considering this calling, in order that we may get the supply which is so greatly needed.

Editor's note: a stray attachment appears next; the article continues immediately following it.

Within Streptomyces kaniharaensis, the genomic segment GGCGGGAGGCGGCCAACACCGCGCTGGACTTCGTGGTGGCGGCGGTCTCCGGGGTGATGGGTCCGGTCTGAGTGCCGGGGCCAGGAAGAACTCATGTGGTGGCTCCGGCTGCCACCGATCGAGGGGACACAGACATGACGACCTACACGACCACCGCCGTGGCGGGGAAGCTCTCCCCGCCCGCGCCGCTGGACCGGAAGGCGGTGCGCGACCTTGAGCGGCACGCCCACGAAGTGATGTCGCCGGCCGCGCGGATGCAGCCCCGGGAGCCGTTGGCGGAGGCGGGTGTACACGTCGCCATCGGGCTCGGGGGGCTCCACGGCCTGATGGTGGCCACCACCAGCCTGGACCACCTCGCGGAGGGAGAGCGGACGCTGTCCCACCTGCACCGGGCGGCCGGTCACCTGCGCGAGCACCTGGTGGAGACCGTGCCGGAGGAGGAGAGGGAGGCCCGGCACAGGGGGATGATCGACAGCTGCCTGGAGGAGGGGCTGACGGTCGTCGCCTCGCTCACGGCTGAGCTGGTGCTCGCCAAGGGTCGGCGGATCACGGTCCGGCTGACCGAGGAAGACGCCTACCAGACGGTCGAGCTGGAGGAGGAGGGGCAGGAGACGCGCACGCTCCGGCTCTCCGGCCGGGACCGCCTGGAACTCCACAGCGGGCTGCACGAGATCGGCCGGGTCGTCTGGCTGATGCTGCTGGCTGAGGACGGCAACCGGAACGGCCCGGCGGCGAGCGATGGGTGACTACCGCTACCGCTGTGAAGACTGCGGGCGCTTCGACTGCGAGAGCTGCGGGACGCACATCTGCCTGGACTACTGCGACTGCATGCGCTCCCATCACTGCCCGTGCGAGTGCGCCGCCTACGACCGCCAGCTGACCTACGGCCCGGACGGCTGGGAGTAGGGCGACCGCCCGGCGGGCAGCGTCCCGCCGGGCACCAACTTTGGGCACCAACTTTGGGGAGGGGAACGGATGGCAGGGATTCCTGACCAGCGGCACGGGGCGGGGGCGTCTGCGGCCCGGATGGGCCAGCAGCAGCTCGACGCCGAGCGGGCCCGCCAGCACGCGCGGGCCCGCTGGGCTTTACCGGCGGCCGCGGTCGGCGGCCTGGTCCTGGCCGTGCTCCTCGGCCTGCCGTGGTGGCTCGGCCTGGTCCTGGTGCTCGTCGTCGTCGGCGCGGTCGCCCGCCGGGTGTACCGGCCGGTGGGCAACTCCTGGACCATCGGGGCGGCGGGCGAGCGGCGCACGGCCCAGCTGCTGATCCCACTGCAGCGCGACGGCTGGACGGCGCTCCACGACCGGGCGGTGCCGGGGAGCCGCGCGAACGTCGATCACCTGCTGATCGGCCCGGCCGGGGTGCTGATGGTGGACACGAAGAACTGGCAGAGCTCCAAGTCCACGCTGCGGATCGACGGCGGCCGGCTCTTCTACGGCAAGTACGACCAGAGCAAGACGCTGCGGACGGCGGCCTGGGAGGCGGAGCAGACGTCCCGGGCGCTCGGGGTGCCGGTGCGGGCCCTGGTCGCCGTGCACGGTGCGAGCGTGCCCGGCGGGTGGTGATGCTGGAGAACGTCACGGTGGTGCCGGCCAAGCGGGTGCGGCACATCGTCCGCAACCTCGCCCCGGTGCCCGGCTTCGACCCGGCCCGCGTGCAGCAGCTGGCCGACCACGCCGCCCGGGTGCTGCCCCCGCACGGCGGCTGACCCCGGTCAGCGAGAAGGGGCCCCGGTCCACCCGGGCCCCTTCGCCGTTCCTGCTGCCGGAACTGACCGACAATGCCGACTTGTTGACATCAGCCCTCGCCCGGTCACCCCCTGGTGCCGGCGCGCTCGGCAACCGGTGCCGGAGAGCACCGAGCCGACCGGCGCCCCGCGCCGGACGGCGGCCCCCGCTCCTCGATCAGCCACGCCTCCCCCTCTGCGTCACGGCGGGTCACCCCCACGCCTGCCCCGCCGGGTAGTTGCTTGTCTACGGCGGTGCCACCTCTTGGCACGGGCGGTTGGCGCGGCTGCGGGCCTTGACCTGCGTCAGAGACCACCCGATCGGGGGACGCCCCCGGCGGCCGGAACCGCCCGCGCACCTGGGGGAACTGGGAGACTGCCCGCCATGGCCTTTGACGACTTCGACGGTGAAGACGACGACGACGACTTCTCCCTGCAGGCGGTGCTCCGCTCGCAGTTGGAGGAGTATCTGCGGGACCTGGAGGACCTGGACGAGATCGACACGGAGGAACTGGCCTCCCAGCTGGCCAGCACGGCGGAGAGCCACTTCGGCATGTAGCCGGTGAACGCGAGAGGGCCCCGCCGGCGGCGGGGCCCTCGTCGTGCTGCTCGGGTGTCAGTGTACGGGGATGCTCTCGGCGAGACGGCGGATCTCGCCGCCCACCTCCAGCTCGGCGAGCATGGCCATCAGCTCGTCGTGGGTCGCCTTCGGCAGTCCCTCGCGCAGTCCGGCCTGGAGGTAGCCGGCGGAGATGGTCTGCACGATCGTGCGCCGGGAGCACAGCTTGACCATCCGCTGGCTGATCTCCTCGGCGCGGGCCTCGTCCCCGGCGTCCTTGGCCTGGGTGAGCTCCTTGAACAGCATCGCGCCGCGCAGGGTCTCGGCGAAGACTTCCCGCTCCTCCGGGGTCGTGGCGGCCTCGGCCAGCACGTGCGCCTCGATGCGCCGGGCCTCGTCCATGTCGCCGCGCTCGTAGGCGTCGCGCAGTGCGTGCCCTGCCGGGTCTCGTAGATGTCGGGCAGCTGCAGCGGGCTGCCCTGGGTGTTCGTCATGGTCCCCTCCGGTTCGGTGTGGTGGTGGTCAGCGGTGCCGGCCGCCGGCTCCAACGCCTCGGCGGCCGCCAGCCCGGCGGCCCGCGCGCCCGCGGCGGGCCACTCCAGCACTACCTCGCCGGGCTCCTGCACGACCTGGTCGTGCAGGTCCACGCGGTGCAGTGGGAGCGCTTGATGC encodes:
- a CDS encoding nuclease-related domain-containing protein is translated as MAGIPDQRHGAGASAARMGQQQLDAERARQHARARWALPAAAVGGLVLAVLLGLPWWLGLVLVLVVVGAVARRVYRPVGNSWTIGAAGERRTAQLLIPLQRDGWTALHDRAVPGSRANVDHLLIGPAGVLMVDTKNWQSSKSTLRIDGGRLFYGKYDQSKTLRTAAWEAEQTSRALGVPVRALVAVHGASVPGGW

Do you wonder at my urgency when I tell you that Bishops and presiding elders have many times sadly declared to me that few men of any class are applying for admission to the many annual conferences, and in many cases not a single candidate applies in a single year; and when they do, oftentimes they are weak men. In one case eighteen men applied for admission to an annual conference in a certain State and not one of them was intellectually qualified to pursue the course of study prescribed for the first year, and to the credit of the conference they were not admitted. Certainly the Baptist brethren are not more blessed than their Methodist friends. The smaller denominations are confronted with a similar lack of men to pioneer the enterprises which are theirs to do. The Master's words are as true to-day as ever they were: "The harvest is great, but the laborers are few." The pastors of training and vision are thems